Lost your password? Please enter your email address. You will receive a link and will create a new password via email.
I can’t believe I never looked at this before. But, I was curious what % of my income was going toward taxes and health insurance while I was working. For the last full year I worked, it was at least 48%!!! You can see my numbers below. This was also my highest earning year.
I was especially surprised, because I expect my number to be much lower than other people with a similar income since I live in an inexpensive house relative to my income, drive a cheap car, spend less (so lower sales tax), and I know other areas have higher income, sales, and property tax rates.
* federal income tax $21,763.00
* state income tax $6,442.00
* FICA $9,229.00
* Employer FICA $9,229.00
* My insurance premium $2,040.00
* Employer Insurance Premium $5,496.00
* Property tax (car + house) $4,069.60
* sales tax (no idea) $0
* Total $58,268.60
* AGI $121,770.00
* Tax Rate 48%
Edit: as u/dominick555 pointed out, I should add any employer contributions to my income. Adding my employer’s contribution to health insurance and FICA, my rate goes down to 43%. Adding in my 401k contributions (which aren’t in the AGI number) to the denominator, my rate falls further to 38%.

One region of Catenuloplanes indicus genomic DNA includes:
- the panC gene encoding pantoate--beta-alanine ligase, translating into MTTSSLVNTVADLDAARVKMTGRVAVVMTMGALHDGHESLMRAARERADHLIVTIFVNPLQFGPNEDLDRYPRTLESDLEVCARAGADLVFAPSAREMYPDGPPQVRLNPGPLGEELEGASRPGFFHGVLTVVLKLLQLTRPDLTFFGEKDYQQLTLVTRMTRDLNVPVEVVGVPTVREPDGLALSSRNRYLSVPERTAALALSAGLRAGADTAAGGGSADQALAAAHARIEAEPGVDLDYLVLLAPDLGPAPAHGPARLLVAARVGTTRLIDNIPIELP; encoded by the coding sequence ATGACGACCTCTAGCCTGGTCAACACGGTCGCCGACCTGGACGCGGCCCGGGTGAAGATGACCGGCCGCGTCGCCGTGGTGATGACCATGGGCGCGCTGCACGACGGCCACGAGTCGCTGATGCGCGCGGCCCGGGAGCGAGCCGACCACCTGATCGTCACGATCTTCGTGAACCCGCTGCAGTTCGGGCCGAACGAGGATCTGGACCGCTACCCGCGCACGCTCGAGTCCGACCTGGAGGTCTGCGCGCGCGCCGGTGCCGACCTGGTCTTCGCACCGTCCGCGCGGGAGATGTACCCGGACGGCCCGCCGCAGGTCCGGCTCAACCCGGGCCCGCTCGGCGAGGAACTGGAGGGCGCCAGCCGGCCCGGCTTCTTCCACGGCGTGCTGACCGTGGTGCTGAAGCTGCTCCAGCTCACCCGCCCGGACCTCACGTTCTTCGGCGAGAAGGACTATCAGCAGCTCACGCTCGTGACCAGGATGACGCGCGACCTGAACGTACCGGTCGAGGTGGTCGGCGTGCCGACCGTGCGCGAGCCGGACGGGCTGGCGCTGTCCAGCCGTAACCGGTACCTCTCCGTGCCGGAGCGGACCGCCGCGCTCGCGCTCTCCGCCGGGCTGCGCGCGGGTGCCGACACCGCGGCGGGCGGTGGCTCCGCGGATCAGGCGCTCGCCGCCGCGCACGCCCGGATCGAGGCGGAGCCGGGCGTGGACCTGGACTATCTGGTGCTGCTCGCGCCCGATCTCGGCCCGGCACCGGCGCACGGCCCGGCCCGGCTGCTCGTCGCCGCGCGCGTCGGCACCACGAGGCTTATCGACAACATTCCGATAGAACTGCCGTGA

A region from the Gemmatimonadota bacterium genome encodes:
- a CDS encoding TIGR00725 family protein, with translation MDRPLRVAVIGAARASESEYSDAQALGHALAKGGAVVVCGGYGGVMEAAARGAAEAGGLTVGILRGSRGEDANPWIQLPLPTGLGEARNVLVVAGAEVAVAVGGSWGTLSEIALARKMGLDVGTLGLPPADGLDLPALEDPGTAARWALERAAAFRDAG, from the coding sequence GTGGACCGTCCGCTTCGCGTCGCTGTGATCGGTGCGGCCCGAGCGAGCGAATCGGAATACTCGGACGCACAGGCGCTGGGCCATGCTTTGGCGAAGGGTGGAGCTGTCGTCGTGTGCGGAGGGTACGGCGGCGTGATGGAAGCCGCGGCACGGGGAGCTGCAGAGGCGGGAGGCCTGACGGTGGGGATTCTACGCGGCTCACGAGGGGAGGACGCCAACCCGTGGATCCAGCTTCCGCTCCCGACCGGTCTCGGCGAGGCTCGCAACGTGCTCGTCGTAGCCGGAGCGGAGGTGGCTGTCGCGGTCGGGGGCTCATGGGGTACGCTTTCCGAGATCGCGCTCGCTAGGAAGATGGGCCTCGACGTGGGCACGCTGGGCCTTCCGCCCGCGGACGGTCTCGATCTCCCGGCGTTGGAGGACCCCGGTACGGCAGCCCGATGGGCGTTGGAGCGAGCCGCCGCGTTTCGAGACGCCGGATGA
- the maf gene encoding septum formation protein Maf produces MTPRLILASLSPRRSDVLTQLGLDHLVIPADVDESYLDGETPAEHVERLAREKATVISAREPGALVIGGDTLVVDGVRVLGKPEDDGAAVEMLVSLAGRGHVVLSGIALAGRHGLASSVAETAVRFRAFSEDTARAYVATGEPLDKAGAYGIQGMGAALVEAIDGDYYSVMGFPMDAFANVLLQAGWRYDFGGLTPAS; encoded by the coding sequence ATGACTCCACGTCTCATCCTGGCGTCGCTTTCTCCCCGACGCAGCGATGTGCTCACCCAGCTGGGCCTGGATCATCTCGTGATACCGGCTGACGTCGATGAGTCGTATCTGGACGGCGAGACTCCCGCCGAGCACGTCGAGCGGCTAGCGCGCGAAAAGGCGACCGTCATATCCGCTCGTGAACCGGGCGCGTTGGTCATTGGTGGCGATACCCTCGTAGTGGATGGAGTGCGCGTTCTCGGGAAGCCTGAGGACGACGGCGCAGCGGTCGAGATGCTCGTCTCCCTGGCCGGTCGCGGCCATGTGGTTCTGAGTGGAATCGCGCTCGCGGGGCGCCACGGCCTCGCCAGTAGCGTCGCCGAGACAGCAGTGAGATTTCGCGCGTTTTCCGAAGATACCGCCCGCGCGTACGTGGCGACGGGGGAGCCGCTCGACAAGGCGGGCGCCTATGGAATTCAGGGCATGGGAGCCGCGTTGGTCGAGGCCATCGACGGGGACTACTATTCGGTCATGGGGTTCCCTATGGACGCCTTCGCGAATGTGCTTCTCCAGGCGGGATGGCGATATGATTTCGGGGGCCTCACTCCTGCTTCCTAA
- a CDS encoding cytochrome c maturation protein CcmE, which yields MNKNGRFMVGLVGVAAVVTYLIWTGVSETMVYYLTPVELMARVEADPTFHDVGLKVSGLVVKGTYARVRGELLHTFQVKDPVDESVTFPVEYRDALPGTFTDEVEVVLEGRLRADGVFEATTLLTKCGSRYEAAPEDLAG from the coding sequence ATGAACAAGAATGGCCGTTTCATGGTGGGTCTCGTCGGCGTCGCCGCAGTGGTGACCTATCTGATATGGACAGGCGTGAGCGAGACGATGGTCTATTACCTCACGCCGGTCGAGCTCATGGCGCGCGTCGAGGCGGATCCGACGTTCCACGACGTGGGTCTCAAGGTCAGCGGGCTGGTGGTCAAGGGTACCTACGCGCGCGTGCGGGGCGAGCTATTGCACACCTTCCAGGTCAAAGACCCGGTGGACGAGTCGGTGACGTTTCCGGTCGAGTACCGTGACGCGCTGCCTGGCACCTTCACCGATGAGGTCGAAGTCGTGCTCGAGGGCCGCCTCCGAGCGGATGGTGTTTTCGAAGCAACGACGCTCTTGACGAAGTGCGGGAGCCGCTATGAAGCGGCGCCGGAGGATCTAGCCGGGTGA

For this to be as accurate as possible you need to add the amounts your employer paid on your behalf to the denominator (AGI in this case).
That said the number will still be shocking. I’m going to go try this for me, I’ve always looked at effective federal tax rate. This is much more comprehensive. I’m in a similar situation to you, so I’m ready to be disappointed.
My numbers are eerily similar to yours only my AGI is a bit higher and we also have home/auto/umbrella insurance.
Comes out closer to 40% for us. It's a lot of dough.
Edit: if we go off gross and not agi it's closer to 30%.
For comparison with the countries across the pond for those of you interested, here is mine, a Romanian: 41.25% total tax on gross, divided as follows:
10% is health insurance
21.25% social contributions (our equivalent of social security, unemployment benefits, education, etc.)
10% income tax
There's an added 3.75% extra on top of the 41.25% that get automatically deducted from my paycheck, but those go to our local equivalent of 401k so it's not really taxed, I just don't have access to them until I retire.
Also, I omitted the property tax on purpose since last year it was less than 7$ per month, so not worth bothering with the calculations